Between 3.0—19.9 mg/L, moderate elevation of these pro-inflammatory proteins occurs, which may be of some concern. If your lab results show any unexplained CRP measurement of 20.0 mg/L or more, this should be wholeheartedly investigated. It is important to note that many people with long-term illnesses will generally have CRP levels that exceed far above this.
For such people, anti-inflammatory treatment can make a world of difference in symptom severity and general wellbeing (Nehring et al., 2021). There are two main types of inflammation: acute and chronic inflammation.
Acute inflammation is what we call short-term inflammation, while chronic inflammation tends to persist for long periods of time. An injury or infection will likely cause one’s body to react with acute inflammation in an effort to get rid of an unwanted agent in the body that is causing disruption.
There are various agents that can cause acute inflammation. These include but are not limited to injury, dust particles, pollen grains, and viruses or bacteria.
The body recognizes these agents as well as others as harmful foreign material and, as a result, gears itself to get rid of them through various processes, including acute inflammation.
Acute inflammation can occur anywhere from hours to days, depending on the severity of the injury as well as the location. When it occurs, you will feel a warm, painful, and swollen sensation afflicting the area.
This can be extremely uncomfortable, depending on the location of the inflammation. After a few days, the swelling should go down on its own or with the aid of medication or home remedies. Ultimately, acute inflammation is a process that is designed for our benefit.
However, as stated previously, in some situations, the inflammation continues for a period longer than anticipated. Chronic inflammation occurs when a process designed for the good of the body turns to work against it.
In the case of chronic inflammation, the body fails to recognize that there is no longer a threat and continues to release white blood cells.
This is a state that is not conducive for health and can lead to various illnesses that are hard to live with. When inflammation occurs, the white blood cells are sent to the point of injury to destroy any foreign or damaged material in the area.
When the inflammation lasts for a longer period, the immune system continues to send white blood cells to aid in healing an area in the body but in this case, the white blood cells find no area to heal. They then begin to attack healthy tissues, as in the case of type 1 diabetes.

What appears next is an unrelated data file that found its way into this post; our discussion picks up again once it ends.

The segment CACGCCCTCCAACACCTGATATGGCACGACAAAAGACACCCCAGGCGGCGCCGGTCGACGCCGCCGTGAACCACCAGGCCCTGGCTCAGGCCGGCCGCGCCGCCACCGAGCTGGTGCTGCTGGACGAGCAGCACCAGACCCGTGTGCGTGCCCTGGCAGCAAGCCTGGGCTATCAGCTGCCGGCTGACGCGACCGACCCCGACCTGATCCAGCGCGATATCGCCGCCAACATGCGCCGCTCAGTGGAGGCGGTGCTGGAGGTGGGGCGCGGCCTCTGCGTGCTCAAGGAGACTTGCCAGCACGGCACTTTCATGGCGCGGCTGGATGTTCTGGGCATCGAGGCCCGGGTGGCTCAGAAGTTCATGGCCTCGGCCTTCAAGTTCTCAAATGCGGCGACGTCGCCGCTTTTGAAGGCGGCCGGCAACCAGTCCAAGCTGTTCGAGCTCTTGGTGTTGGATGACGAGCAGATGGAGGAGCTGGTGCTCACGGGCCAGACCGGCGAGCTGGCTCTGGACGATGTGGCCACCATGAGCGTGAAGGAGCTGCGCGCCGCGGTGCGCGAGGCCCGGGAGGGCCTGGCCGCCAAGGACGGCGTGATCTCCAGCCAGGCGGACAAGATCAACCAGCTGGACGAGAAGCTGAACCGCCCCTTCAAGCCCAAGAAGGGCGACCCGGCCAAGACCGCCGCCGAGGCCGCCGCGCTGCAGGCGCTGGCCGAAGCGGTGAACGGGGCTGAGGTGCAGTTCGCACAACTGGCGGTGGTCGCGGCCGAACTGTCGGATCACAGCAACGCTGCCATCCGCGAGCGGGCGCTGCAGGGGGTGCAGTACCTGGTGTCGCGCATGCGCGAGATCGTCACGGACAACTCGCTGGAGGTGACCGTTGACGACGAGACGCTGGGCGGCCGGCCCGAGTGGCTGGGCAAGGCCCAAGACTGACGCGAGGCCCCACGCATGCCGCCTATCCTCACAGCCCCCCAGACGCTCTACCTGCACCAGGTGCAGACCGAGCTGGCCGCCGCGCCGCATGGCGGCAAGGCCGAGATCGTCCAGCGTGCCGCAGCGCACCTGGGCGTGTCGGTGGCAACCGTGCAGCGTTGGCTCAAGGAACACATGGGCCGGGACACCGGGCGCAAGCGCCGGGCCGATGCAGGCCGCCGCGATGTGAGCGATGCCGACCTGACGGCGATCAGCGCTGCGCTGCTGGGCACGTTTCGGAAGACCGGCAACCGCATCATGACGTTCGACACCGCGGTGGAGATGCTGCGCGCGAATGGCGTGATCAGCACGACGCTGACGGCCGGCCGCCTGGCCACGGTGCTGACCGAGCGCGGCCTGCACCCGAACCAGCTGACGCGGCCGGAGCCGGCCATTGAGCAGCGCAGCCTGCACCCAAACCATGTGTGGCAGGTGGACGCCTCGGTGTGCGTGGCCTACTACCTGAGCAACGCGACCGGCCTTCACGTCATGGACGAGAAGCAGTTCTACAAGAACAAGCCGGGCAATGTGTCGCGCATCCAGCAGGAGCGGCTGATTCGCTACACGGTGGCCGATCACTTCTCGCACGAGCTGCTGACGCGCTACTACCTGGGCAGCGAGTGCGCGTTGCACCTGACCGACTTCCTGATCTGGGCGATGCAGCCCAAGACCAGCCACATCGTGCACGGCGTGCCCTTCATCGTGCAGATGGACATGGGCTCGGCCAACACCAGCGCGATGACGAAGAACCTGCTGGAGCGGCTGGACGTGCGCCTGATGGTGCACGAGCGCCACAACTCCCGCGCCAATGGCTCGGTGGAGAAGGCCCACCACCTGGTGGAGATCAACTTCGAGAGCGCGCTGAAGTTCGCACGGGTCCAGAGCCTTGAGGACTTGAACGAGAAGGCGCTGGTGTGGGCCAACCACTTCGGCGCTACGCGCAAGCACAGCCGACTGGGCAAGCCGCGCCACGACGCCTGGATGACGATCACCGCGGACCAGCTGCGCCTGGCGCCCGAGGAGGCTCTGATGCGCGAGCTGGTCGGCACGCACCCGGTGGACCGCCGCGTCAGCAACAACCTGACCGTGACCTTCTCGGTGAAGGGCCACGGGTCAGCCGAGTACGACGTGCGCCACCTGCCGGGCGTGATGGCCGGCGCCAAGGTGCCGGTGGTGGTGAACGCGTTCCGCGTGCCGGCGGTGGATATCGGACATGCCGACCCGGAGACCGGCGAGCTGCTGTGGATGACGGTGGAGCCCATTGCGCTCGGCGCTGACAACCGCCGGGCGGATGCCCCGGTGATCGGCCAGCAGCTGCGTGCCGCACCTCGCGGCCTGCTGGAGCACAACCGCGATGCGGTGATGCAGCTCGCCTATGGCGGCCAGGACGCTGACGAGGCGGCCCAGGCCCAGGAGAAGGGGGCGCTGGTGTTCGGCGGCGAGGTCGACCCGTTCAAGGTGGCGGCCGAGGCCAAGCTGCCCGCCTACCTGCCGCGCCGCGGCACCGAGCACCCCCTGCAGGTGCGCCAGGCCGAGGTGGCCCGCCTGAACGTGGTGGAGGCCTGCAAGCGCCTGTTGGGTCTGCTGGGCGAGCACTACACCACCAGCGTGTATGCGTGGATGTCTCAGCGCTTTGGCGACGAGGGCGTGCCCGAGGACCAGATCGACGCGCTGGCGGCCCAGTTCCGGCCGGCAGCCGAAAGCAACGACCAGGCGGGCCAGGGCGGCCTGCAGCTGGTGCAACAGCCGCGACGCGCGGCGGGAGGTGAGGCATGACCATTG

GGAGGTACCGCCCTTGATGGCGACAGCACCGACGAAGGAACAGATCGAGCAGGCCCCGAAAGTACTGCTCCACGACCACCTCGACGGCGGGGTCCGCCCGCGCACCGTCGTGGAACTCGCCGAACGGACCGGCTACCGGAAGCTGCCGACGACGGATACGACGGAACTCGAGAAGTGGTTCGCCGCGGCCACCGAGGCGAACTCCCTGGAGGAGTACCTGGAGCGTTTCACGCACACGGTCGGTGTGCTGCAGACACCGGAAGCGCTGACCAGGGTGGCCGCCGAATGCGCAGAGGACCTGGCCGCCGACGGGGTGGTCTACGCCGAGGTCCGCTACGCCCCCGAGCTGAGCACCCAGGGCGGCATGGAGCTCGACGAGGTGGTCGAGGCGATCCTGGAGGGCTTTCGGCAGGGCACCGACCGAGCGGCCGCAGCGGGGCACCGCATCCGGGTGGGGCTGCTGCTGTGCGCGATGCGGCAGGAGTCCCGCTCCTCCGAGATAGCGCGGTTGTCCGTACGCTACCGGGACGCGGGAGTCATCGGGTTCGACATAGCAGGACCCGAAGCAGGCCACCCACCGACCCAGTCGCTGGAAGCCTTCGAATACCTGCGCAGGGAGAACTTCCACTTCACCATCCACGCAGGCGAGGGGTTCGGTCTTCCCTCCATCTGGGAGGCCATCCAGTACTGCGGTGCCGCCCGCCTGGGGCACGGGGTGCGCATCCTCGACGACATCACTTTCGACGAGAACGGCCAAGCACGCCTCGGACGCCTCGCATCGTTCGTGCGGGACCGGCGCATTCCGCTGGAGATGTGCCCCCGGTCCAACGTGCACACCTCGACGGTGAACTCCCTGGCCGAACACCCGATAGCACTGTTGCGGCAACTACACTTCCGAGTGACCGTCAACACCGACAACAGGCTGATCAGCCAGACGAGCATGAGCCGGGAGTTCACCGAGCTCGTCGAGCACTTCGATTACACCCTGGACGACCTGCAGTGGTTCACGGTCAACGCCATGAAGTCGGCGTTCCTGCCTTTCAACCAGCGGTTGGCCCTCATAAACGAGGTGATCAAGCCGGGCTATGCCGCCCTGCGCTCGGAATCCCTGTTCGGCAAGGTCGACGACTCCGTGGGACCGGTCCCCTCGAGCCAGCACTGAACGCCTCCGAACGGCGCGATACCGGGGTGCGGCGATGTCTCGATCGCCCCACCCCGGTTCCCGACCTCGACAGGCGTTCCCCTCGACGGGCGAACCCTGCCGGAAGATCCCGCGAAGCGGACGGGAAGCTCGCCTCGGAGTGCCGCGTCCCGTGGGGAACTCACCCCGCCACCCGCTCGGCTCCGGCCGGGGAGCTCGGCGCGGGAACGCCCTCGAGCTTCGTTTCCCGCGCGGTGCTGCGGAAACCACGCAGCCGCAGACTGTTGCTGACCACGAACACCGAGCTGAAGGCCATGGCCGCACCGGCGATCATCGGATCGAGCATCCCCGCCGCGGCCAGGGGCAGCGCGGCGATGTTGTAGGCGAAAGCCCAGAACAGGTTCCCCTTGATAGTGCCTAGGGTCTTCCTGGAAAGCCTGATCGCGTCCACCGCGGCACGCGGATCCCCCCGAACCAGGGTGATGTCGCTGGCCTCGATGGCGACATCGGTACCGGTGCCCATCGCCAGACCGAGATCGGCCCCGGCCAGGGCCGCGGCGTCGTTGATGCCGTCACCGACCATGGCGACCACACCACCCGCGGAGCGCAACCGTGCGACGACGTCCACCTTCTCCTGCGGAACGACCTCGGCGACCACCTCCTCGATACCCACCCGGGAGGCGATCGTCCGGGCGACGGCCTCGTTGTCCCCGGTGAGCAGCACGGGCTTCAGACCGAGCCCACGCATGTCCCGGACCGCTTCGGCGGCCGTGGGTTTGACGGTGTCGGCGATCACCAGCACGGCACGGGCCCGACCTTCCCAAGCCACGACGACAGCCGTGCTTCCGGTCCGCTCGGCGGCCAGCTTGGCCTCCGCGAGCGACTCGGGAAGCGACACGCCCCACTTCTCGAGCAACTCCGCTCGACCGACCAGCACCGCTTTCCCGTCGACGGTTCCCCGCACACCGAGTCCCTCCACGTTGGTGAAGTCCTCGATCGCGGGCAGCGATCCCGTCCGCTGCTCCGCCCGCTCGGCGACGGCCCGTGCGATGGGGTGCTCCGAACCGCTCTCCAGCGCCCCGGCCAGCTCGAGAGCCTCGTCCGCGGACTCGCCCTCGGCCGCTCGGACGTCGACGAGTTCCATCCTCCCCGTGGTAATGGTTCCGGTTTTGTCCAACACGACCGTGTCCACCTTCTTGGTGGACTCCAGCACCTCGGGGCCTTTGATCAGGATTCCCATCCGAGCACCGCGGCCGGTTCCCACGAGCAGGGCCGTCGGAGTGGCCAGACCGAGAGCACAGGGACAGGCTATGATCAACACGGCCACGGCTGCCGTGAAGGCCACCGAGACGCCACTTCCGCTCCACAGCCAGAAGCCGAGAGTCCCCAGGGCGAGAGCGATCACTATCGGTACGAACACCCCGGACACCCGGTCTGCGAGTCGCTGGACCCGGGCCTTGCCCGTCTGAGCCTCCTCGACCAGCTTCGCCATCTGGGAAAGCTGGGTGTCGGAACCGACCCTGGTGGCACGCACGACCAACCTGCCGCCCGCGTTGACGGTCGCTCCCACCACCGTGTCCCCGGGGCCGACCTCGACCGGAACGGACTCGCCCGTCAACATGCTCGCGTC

Causes, Symptoms, and Effects of Inflammation on the Body
There are various causes of inflammation, which is why it’s important to note that the presence of inflammation does not always mean there is an infection in that area. Untreated chronic inflammation can lead to a number of other diseases.
The prolonged immune response results in the destruction of healthy tissue cells, which may cause internal scarring. Several diseases may result, such as cancer, rheumatoid arthritis, heart disease, obesity, type 2 diabetes, asthma, cognitive decline, and dementia.
It’s usually easy to notice symptoms of acute inflammation, while symptoms of chronic inflammation tend to be harder to detect. These include fatigue, depression, anxiety, body pain, weight gain, weight loss, persistent infection, and gastrointestinal complications. As you can see, many of these could easily pass as indicators of other conditions.
Possible Treatments for Inflammation
As mentioned earlier, acute inflammation is a natural response and therefore can subside on its own. On the other hand, chronic inflammation should be treated with more intensive intervention.
Taking into consideration that prolonged chronic inflammation can lead to other complicated illnesses, it is wise to visit your doctor should you suspect that you have chronic inflammation.
There are various treatment options that you may explore together, including pharmaceutical drugs, exercise, rest, and changes to your diet. So, what might such treatment look like? This is a vital question to ask.
As is the case with much of modern medicine, the standard first port of call for healthcare practitioners tends to be down the road of pharmaceuticals. It is crucial that these only be prescribed with the patient’s informed consent.
Non-steroidal, anti-inflammatory drugs (NSAIDs) such as ibuprofen and define effectively reduce inflammation and its accompanying pain in the short term, making them an ideal solution for acute inflammation.
However, in the case of chronic inflammation, it can be detrimental to your overall health. NSAIDs are strongly linked to an increase in the risk of developing stomach ulcers, and even in their gentlest forms, they can be incredibly damaging to gastrointestinal health (Drina, 2017).
Therefore, taking an NSAID for chronic inflammation connected with a gut condition is strongly discouraged. Likewise, NSAIDs have the potential to wreak havoc on your kidneys. By depleting enzymes connected with prostaglandin synthesis, they can largely impact renal function, leading to a 20% increase in the risk of chronic kidney disease (Phillips, 2019).
Moreover, these drugs “can cause sodium and fluid retention (especially in the elderly) and increase blood pressure or worsen pre‐existing high blood pressure” (Drożdżal et al., 2021). Despite these risks, NSAIDs continue to account for up to 10% of all prescribed medications every year (Wongrakpanich et al., 2018).